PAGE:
Wednesday, June 16, 2010

Star Wars Miniatures: Starship Battles – How To Destroy A Licensed Product In One Easy Step

I am a big Star Wars fan, but not the type that walks around in Vader costumes or quotes Obi-Wan Kenobi on a daily basis. I just dig the movies; the whole “rebellion against a tyrannical government” theme and a soundtrack that changed filmmaking forever is more than enough reason to love a film. So, when Star Wars Miniatures: Starship Battles came out some years ago, I was jazzed, and I was thinking about picking up a starter. It was at the moment that I said “starter” in my head that I realized what a waste of money any “collectible” game is and decided to hold off until it went out of print so I could try it on the cheap.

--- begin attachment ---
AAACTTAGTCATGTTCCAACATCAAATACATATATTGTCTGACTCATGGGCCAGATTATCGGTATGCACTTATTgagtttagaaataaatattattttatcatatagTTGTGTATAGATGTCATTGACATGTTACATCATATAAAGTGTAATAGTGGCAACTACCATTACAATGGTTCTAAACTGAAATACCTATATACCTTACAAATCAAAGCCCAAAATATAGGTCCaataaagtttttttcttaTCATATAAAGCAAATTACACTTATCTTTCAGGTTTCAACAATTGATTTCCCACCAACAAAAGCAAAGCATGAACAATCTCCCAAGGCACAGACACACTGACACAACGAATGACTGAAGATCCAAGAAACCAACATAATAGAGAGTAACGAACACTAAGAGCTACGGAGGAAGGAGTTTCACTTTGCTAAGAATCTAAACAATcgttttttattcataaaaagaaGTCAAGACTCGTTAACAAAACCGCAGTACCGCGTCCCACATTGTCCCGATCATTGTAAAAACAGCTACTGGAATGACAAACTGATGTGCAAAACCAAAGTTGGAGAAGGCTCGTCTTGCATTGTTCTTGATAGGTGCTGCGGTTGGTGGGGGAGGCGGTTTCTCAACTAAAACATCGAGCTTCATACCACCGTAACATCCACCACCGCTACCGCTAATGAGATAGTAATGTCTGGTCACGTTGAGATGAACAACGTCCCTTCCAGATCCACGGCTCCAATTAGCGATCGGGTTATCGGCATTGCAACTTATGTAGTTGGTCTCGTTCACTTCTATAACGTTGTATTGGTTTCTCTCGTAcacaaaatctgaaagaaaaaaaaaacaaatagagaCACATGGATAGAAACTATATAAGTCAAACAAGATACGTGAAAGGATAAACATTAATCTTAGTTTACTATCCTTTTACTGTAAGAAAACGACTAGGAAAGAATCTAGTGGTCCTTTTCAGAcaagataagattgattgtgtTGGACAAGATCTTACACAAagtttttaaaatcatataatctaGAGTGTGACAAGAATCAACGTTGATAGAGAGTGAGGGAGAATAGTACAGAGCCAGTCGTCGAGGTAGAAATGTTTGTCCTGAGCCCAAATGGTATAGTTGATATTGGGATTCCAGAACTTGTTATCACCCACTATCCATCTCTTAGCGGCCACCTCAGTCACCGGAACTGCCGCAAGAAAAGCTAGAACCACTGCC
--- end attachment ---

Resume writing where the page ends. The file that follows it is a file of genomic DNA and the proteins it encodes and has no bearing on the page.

Fast forward a couple of years to June 2010 when I noticed a Starter on sale for $32.99 at my local FLGS. I asked the guy at the counter to hold onto it for a couple of days, and he eagerly complied. I went home and broke out a can of Search-Fu, typing away to see what people thought about the game, check out some reviews, and see what it is all about. I also went to Ebay to see what a complete set would run in case the addictive portion of my psyche kicked in and forced me to get everything, and I was giddy to learn that the entire set could be mine for a mere hundred and fifty bones. It was at this point that I realized that people were generally pretty negative about the game and that it appears to have some serious issues with range and other little niggles. I also noticed a huge vacuum where there should be a bunch of reviews of the game, and so I decided, in the interest of journalism, I had to get a starter pack and a booster to run it through its paces.